GREENSBORO, N.C. — Among the damage Ida left in states like Louisiana, are volunteers and organizations arriving to help rebuild.
"We are expecting (to be there for) months. We're not looking in days and weeks, we're looking at months of response," Bruce Poss said.
Poss is the Samaritan's Purse Director for North American Ministries. He is in contact with the nonprofit's efforts in Louisiana.
The North Carolina-based organization sent about 15 staff members from our state with plans to send volunteers later on.
The Red Cross of the Greater Carolinas said a Greensboro volunteer is among those helping. The organization plans to send more people.
Duke Energy is also on the way to repair the power grid but the Gulf Coast is not the only place facing impacts from the storm.
Some are preparing in western North Carolina with remnants of Ida heading our way.
"We don't know what to expect from there. We really don't know the amount of rain," Dwayne Church said.
Church is Deputy Chief at the Greensboro Fire Department. His department sent 13 of its swift water rescue team members to Haywood County ahead of the storm.
It's the second time in two weeks they've been to the area to help after remnants of Hurricane Fred killed six people and tore through property.
"They had complete devastation the last time that we were there. They saw people that lost everything they had," Church said.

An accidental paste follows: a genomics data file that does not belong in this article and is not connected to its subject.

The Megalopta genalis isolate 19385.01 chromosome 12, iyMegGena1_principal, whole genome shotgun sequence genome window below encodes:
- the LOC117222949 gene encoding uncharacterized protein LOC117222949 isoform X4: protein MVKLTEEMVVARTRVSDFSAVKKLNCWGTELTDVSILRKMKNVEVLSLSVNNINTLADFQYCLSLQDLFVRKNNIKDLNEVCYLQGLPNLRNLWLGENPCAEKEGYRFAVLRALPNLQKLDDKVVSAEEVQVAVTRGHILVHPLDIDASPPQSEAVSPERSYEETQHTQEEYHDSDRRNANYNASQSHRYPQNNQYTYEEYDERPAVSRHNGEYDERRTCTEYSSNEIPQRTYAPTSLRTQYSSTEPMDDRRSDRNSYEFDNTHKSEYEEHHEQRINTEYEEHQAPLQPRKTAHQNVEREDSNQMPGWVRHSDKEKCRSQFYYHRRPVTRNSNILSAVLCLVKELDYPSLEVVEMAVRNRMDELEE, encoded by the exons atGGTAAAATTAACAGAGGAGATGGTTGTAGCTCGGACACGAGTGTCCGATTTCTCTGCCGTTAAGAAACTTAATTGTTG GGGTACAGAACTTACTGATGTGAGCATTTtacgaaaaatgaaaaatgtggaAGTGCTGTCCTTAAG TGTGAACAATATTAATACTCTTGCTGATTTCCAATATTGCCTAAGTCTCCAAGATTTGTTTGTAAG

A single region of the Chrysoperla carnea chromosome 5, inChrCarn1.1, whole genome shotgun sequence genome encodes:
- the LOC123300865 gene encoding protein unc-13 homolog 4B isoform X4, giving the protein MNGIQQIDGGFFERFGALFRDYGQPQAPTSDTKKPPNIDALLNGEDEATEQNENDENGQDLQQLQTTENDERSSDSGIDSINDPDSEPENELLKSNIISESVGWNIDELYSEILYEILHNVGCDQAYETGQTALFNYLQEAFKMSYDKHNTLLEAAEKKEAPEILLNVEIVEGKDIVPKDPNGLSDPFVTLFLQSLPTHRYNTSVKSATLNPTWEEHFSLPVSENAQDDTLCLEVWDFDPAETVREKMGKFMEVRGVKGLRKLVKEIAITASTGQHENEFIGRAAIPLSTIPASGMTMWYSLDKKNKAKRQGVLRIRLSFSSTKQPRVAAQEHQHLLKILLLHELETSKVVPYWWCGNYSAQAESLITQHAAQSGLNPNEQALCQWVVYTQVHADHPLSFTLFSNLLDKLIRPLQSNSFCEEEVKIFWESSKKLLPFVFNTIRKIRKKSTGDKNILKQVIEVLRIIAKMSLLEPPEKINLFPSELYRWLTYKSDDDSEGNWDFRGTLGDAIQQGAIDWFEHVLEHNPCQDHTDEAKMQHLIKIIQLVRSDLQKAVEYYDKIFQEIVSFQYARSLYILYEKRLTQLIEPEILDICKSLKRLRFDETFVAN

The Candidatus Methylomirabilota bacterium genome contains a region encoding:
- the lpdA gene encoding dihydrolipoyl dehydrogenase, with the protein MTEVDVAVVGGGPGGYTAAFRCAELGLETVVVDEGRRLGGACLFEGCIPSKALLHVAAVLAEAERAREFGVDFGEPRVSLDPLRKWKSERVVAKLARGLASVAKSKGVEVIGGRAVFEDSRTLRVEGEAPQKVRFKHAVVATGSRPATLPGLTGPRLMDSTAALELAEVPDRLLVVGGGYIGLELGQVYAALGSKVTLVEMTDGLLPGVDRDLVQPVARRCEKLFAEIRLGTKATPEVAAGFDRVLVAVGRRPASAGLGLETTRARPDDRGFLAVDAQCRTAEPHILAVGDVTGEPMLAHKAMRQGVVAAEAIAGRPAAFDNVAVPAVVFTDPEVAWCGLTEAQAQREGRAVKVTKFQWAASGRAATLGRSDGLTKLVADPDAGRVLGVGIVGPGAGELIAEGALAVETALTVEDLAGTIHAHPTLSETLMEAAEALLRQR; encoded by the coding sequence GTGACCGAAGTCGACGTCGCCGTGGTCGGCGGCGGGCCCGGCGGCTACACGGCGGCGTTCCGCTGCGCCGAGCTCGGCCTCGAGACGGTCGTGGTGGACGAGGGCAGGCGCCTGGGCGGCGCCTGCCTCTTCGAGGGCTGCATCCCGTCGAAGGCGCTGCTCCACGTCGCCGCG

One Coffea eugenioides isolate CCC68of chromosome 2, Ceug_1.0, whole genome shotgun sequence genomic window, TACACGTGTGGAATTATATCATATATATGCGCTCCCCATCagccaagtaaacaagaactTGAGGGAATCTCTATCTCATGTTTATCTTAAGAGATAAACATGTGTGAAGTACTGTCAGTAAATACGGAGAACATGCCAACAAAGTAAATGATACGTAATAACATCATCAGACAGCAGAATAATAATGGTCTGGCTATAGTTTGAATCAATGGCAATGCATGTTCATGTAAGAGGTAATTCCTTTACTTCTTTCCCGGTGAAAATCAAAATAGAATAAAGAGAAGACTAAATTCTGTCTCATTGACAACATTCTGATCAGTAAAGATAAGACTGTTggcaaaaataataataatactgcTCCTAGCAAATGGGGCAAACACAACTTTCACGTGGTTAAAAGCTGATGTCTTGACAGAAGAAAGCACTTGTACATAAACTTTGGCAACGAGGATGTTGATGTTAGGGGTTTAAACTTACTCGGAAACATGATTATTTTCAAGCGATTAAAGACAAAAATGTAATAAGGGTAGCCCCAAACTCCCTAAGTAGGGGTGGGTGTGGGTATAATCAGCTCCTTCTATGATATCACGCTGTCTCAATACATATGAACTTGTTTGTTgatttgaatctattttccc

Some of those same rescue workers are heading back but some are new faces. Firefighter Justin Parrish did not respond to Fred but did help after Hurricane Dorian hit the eastern part of the state in 2019.
He said he is learning from those who just went to Haywood County.
"They are really a big asset to us because as soon as we got here, they could start pointing out where they'd seen most of the damage from the previous storm," Parrish said.
Ida arrives as the recovery effort from Fred is still underway in those parts of western North Carolina.
"We have people on the ground already, so we've got a great team of volunteers and Red Crossers in place," Allison Taylor said. "We also have supplies - local to the area - that we can quickly mobilize."
Rescue workers like Parrish are still waiting to see what Ida will mean for the area but he said it's a reminder to never take nature for granted.
"(It) makes you enjoy and appreciate it that much more, seeing that it can be gone in an instant," Parrish said.